The Bureau of Metrology (BOM) has upped the chances of El Niño
in the coming year from ‘watch’ to ‘alert’ – the final stage before declaring the weather event.
could see temperatures rise throughout Australia and could pose a drought risk for some areas and the BOM has warned that the likelihood of El Nino now stands at 70%.
“Ocean temperatures in the tropical Pacific continue to be warmer than average, trade winds remain weaker than normal, and all models surveyed suggest further ocean warming will occur.
“As a result, the Bureau’s ENSO Tracker has been raised to El Niño ALERT, indicating at least a 70% chance of El Niño occurring this year.”
The BOM noted that sea surface temperatures in the Pacific Ocean are “now just shy of El Niño
levels,” which increases the odds of the event developing as quickly as June.
“Large areas of warmer than average water below the surface are likely to keep these waters warm for some time. This increases the odds of atmospheric factors coming into play, and hence further warming of the tropical Pacific Ocean.
“All international climate models monitored by the Bureau indicate that El Niño thresholds will be reached or exceeded by June. However, the accuracy of model outlooks during the El Niño–Southern Oscillation (ENSO) transition period is lower than for outlooks made at other times of the year.”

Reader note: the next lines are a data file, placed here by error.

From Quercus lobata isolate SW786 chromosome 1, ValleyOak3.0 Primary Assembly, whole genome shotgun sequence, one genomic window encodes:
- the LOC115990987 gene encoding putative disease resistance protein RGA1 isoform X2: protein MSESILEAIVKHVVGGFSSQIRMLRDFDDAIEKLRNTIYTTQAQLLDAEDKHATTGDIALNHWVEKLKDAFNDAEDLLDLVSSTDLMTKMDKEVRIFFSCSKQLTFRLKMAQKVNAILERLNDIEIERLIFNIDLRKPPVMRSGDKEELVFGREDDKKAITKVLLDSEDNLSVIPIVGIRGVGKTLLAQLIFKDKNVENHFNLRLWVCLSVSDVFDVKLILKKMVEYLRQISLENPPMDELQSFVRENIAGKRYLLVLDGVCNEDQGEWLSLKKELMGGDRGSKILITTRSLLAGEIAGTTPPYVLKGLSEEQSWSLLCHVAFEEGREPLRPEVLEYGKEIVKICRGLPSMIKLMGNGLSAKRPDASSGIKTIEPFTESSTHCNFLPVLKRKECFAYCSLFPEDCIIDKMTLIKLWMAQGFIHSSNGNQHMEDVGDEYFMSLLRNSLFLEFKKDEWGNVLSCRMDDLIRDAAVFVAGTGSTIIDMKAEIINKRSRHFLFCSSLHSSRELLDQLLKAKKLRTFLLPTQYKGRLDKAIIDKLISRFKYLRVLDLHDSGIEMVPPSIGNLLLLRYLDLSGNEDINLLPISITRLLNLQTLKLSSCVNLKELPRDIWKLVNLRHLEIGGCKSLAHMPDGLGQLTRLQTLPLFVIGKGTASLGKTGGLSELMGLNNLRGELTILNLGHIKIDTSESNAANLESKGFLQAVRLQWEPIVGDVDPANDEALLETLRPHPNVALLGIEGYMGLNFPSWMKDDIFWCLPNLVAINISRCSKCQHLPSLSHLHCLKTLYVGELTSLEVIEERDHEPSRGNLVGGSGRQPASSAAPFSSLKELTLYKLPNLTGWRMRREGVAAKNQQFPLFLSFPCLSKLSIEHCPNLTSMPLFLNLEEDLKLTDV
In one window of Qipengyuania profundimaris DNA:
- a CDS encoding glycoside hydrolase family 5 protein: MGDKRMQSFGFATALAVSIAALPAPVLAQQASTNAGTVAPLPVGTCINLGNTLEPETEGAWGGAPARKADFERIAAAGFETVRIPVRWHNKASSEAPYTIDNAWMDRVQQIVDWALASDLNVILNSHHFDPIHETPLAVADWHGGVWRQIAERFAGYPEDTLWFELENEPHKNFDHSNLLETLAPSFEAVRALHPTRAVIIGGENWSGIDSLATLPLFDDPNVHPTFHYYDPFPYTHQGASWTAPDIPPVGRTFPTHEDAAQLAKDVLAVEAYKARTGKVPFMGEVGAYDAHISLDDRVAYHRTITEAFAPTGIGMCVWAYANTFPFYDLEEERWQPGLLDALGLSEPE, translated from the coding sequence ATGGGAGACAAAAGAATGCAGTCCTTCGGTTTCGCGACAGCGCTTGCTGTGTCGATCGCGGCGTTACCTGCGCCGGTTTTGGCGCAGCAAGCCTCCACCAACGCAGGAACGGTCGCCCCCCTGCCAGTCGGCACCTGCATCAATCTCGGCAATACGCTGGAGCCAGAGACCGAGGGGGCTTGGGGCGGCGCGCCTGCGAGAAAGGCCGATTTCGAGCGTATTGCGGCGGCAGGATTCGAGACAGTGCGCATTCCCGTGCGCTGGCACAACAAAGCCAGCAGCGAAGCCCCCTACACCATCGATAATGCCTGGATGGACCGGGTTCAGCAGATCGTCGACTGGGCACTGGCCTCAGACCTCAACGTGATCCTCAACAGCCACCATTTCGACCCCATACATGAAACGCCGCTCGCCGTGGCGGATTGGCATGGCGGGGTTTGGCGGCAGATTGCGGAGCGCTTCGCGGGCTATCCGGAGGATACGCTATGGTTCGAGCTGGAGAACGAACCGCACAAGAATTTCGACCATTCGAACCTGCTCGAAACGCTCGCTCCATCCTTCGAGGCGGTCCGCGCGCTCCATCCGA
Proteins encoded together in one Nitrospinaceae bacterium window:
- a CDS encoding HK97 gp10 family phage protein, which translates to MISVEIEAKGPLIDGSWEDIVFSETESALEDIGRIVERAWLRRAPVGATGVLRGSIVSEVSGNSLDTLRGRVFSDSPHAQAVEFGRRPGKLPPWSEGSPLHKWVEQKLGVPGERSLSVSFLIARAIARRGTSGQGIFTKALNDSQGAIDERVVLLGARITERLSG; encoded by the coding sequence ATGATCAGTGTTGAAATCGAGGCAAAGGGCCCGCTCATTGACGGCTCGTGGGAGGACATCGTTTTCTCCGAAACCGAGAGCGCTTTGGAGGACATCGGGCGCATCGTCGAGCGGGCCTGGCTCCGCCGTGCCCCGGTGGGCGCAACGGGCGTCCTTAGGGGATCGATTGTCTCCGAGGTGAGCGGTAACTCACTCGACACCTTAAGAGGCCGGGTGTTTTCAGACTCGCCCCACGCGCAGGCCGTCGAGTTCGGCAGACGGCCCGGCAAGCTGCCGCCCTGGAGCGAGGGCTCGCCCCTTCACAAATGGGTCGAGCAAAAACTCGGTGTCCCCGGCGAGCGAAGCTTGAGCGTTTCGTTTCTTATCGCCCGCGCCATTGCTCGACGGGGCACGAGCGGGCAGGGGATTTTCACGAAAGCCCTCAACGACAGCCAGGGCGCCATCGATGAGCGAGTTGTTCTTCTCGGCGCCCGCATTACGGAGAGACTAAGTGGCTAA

The predicted El Niño
could trigger “below-average winter and spring rainfall,” and above-average temperatures across Australia eastern and southern Australia, the BOM warned.
“However, April to June is likely to be wetter than average across much of Australia due to very warm conditions in the Indian Ocean.”
Nine of Australia’s ten driest winters on record occurred during El Niño
including severe droughts brought on by 28% lower rainfall in parts of Australia in 1982, 1994, 2002 and 2006.